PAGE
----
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Wednesday, October 29, 2014

NIV proven useful for COPD, CHF, yet failure rates still high

Noninvasive ventilation (NIV), either in the form of Noninvasive Positive Pressure Ventilation (NPPV) or Continuous Positive Airway Pressure (CPAP), has been used in the critical care setting since the end of the 1980s, and is now commonly used in both Europe and the United States for the treatment of COPD exacerbatons and heart failure.

Studies also show that NIV may significantly decrease work of breathing, either by improving minute ventilation (COPD) or by decreasing venous return to the heart (CHF), and thereby reducing the need for intubation to 15% (although it is as high as 38% in patients with chronic respiratory disease).

However, despite it being so commonly used, and despite all the advancements in technology and equipment that have improved patient comfort, studies continue to show that anywhere from 20-30% of patients fail.  Of the patients who fail, 30-40% require intubation and mechanical ventilation.

A good indication of failure, or a good predictor of who will fail, is hypercapnia after initiation of NIV.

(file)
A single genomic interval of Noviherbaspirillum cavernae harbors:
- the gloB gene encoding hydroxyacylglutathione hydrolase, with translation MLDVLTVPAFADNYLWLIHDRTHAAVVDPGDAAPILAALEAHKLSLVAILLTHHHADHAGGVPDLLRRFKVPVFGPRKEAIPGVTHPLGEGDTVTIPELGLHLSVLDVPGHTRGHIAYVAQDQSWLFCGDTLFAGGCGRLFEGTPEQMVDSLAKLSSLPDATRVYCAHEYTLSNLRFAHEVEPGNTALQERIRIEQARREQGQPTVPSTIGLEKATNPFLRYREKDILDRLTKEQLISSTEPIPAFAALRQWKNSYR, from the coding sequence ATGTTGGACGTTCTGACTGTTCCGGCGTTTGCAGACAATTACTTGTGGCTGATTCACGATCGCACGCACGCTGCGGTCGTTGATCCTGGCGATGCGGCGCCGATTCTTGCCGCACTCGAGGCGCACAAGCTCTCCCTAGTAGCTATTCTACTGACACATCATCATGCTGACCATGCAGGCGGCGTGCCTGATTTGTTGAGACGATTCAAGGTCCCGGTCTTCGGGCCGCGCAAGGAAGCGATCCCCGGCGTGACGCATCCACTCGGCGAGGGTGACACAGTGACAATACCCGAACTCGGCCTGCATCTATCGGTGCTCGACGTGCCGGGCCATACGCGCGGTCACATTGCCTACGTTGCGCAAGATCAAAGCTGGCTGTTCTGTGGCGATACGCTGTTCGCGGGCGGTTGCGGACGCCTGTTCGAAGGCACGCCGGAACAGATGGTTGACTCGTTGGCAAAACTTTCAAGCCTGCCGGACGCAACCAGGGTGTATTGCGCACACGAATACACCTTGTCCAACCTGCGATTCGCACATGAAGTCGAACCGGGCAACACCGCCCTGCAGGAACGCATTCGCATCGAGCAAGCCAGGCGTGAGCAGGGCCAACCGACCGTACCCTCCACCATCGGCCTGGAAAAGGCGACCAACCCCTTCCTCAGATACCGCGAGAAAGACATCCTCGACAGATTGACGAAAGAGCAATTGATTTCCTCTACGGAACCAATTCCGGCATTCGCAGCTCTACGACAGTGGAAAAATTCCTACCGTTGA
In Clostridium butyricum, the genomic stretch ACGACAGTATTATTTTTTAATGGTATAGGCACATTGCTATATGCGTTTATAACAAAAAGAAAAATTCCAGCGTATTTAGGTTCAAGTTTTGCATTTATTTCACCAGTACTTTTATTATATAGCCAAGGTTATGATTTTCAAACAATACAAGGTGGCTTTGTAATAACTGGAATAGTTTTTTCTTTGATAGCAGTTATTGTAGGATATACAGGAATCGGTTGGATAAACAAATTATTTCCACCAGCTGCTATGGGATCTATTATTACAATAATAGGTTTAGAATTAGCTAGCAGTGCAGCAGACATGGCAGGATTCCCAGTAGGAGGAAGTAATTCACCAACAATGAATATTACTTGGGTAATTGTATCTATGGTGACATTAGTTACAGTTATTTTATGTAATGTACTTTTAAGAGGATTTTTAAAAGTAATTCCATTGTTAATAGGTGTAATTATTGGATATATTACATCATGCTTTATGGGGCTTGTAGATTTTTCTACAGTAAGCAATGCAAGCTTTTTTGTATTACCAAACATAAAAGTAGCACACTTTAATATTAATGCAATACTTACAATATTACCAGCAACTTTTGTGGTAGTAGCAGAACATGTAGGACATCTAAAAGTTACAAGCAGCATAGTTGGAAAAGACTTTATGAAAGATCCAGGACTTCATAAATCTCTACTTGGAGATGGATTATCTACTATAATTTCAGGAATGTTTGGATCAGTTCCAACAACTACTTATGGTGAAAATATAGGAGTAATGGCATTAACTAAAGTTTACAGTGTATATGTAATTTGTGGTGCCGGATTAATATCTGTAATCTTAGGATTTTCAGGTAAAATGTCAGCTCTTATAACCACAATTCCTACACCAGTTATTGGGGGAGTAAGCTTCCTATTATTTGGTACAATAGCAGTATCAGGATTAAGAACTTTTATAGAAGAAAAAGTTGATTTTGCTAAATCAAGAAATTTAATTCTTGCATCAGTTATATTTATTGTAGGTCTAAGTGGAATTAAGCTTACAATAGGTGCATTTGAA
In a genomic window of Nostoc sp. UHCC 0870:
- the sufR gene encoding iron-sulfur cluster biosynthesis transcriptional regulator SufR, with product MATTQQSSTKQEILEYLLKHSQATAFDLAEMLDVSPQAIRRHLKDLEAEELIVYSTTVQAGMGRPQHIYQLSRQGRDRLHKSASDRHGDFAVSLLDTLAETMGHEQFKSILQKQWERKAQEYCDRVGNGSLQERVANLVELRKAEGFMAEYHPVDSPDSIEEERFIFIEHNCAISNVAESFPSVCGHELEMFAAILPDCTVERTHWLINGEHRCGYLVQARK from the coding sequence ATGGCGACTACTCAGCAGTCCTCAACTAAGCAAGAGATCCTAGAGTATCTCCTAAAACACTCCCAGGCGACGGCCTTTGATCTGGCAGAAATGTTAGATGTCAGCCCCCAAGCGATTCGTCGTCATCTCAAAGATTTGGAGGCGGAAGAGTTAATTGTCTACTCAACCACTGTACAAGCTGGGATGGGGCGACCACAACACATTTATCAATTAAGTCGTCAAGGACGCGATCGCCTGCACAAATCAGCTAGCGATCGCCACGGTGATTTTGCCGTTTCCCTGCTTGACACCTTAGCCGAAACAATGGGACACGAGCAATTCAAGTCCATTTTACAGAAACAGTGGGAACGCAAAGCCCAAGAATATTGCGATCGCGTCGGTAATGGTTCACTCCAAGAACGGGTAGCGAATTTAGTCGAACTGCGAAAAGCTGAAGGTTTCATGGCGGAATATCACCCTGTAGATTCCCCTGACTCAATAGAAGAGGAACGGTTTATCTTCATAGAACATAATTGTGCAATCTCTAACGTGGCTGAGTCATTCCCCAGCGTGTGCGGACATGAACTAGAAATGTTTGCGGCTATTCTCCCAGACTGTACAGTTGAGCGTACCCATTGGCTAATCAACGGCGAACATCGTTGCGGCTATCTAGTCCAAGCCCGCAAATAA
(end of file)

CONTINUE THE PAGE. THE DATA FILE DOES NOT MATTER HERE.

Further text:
Contou et al, however, concluded that experienced respiratory therapists may make adjustments at the patient interface (mask) or changes in settings that make the experience more comfortable and more effective, thus resulting in a reduction in NIV failure rates to under 15%, thereby reducing mortality rates to 5%.

Contou et al also showed that, by using an NIV protocol and having the patient closely monitored in by experienced personnel, including a nurse and respiratory therapist, 48% of patients who were semi-comatose responded well to NIV therapy without the need for intubation.

The study shows that trialing patients on NIV in an experienced unit where the patient was closely monitored, even those who would otherwise have been intubated, has proven to be effective, thus further reducing the need for intubation.

Likewise, the researchers reported, "it has been shown that NIV failure was not associated with an increased mortality rate in hypercapnic patients; thus, delayed intubation in some patients likely did not worsen their outcome."

The bottom line here is that NIV protocols that allow the nurse and respiratory therapist to closely monitor and adjust the settings on the NIV "might reduce the intubation rate.


  1. Contou, Damien, Chiara Fragnoli, Ana cordoba-Izquierdo, Florence Boissier, Christan Brun-Buisson, and Arnaud W. Thille, "Noninvasive Ventilation for Acute Hypercapnic Respiratory Failure:  Intubation Rate in an Experienced Unit," Respiratory Care, December, 2013, volume 58, number 12, pages 2045-2052

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